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Sanford, Fla., police quickly accepted Zimmerman’s explanation that he pulled his gun because he felt his life was in danger. They weren’t duly troubled by his remarks that Martin was a “punk” who “looks like he’s up to no good.” They didn’t sufficiently question his account or his motives. They shrugged it off.
An angry public demanded to know whether police and prosecutors would have scrutinized the evidence more closely if Martin were white. It was, and is, a fair question.
More than a million people signed an online petition demanding Zimmerman’s arrest. The U.S. Justice Department launched an investigation into Martin’s death. The Sanford police chief stepped down, and a special prosecutor was named to handle the case. Six weeks after the shooting, Zimmerman was charged with second-degree murder.
The fact that Zimmerman was eventually acquitted of the charge — and the lesser charge of manslaughter, which the jury also rejected — doesn’t validate the cursory dismissal by law enforcement back in February 2012. This case deserved to be examined thoroughly and adjudicated.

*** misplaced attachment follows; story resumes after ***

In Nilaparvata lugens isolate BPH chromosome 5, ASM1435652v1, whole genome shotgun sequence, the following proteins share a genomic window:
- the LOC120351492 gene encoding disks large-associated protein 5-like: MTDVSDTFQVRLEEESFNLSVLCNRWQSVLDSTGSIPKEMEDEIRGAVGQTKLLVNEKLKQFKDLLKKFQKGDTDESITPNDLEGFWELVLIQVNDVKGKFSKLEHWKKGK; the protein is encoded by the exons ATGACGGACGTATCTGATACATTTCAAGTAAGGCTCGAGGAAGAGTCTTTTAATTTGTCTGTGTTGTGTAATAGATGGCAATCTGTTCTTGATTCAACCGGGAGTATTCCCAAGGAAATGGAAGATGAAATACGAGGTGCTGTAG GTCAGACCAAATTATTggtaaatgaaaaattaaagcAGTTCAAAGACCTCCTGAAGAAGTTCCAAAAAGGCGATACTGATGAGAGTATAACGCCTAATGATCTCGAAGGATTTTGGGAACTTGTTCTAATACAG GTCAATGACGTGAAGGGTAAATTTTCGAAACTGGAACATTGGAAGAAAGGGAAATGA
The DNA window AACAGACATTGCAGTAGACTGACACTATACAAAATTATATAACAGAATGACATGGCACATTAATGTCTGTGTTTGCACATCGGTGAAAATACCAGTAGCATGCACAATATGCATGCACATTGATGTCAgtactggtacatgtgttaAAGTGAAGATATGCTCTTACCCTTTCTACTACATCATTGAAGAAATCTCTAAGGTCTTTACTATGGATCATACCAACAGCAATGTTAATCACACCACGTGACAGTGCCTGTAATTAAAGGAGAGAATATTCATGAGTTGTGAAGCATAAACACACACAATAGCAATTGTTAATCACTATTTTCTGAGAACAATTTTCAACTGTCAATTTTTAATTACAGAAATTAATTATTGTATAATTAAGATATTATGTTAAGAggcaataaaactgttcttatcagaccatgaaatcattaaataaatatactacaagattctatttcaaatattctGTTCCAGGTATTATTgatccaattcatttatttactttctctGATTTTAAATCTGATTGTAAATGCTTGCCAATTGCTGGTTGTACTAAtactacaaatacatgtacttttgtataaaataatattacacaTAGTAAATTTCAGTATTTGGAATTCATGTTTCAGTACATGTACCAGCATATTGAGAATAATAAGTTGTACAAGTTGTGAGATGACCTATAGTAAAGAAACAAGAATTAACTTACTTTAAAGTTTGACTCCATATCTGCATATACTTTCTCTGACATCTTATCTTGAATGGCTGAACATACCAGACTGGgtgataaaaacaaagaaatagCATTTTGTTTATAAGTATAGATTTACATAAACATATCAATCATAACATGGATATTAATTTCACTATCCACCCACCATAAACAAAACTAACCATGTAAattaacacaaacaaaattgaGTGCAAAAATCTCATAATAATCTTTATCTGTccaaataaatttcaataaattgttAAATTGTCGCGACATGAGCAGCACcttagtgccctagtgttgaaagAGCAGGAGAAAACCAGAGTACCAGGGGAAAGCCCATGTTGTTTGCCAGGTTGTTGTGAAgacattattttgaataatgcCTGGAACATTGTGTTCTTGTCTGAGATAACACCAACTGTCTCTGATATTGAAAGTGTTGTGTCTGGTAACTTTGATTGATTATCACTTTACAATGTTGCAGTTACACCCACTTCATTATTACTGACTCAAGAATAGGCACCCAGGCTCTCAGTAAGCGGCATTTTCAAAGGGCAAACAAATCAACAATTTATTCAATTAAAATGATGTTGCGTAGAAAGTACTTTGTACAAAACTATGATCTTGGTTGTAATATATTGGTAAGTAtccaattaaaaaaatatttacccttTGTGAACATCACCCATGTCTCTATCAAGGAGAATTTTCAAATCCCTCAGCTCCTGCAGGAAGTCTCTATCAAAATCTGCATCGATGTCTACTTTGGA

As the case moved to trial, many of those who led the campaign stressed that what they demanded was not an outcome, but a trial. But many now are bitterly disappointed at the result.
The trial was fair. The evidence came up short. The outrage was that there almost wasn’t a trial at all.
The Opinion section is produced by the Editorial Department to foster discussion about key issues. The Editorial Board represents the institutional voice of the Star Tribune and operates independently of the newsroom.